Known as nucleic acid vaccines (because the term nucleic acid encompasses both RNA and DNA), all three COVID-19 vaccines approved for emergency use in the United States carry instructions for cells to make the spike protein, that normally sticks out from the surface of the SARS-CoV2 virus. Scientists hypothesis various reasons why the generation of lasting, strong  immunity requires two doses of the mRNA vaccines, but just one dose of Johnson and Johnson DNA vaccine (whereas the AstraZeneca/Oxford vaccine also is a DNA vaccine yet has been studied as a two-regimen, the clinical trial of this two dose regimen was somewhat botched, so we’re not talking about AstraZeneca right now). One possible explanation —which needs to be tested in scientific studies, but it makes sense— is that a shot of the Johnson and Johnson vaccine may cause cells in the shoulder, including antigen presenting cells in the injection site and in lymph nodes in the arm pits that drain the site, to make spike protein for a more extended period of time than the mRNA vaccines do, because mRNA entering cells has a very short life span (measured in hours), whereas DNA delivered in by an adenovirus enters the nucleus of the cell and forms what’s called an episome. An episome is a circle of DNA that remains separate from the cell’s chromosomes, but it stays around much, much longer than a strip of RNA. While staying around as an episome, the DNA of the Johnson and Johnson is transcribed into mRNA, over and over, so, in a certain sense, it’s like getting a shot of mRNA vaccine day after day.

But whatever the reason for the Johnson and Johnson being effective after a single dose, the fact that the immune system sees the carrying agent, the adenovirus-26, to which most people have never been exposed before, means that the immune response to this carrier is going to be fairly mild. In contrast, while the mRNA vaccines use as carriers for their mRNA lipid nanoparticles, which are not thought to provoke the immune system much, the second time you receive these particles, the immune system is being exposed to something it has seen a few weeks before. This may very well be the reason for some strong reactions that people experience after the second dose, suggesting, in turn, that Johnson and Johnson, may actually turn out —after more research is conducted— to go easier on people who have certain medical conditions.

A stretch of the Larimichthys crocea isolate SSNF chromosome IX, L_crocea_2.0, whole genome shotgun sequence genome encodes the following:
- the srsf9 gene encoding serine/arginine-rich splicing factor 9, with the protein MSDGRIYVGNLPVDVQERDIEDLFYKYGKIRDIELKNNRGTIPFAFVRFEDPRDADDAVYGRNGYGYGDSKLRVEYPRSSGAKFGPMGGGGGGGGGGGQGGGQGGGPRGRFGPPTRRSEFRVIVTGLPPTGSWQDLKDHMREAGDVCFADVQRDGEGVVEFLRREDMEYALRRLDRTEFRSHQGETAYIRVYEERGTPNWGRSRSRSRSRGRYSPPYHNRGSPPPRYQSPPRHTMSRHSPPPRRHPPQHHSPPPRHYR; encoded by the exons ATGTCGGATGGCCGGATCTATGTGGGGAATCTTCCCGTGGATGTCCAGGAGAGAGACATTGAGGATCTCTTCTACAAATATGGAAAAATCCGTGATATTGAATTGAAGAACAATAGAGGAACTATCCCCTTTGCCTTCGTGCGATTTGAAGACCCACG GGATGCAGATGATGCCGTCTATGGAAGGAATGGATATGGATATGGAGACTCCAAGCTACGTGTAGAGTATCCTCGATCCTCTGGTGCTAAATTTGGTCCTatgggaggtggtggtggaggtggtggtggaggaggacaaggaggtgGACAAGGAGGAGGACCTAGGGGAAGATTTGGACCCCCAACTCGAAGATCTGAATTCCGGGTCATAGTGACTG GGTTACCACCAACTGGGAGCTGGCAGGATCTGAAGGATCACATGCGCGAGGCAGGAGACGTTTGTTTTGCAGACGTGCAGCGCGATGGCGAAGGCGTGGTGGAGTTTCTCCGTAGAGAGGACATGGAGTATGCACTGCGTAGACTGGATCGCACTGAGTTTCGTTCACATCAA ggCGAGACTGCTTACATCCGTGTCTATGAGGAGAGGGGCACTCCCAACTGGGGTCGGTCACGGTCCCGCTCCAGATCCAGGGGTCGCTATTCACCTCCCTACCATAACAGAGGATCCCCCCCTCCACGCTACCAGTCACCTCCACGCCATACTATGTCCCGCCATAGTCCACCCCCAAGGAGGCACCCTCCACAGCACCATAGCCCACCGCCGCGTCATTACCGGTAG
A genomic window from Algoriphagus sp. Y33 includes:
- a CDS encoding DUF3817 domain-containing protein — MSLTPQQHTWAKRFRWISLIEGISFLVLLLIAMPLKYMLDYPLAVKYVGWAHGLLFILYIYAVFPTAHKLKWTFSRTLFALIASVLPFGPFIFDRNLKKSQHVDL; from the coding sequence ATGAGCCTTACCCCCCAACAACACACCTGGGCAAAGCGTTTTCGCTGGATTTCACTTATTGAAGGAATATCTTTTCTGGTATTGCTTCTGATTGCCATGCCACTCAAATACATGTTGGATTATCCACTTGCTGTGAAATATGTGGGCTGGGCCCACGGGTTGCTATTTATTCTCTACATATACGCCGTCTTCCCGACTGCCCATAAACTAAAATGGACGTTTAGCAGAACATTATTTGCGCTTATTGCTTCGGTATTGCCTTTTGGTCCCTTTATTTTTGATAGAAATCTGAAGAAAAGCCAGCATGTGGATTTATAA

David Warmflash
Dr. David Warmflash is a science communicator and physician with a research background in astrobiology and space medicine. He has completed research fellowships at NASA Johnson Space Center, the University of Pennsylvania, and Brandeis University. Since 2002, he has been collaborating with The Planetary Society on experiments helping us to understand the effects of deep space radiation on life forms, and since 2011 has worked nearly full time in medical writing and science journalism. His focus area includes the emergence of new biotechnologies and their impact on biomedicine, public health, and society.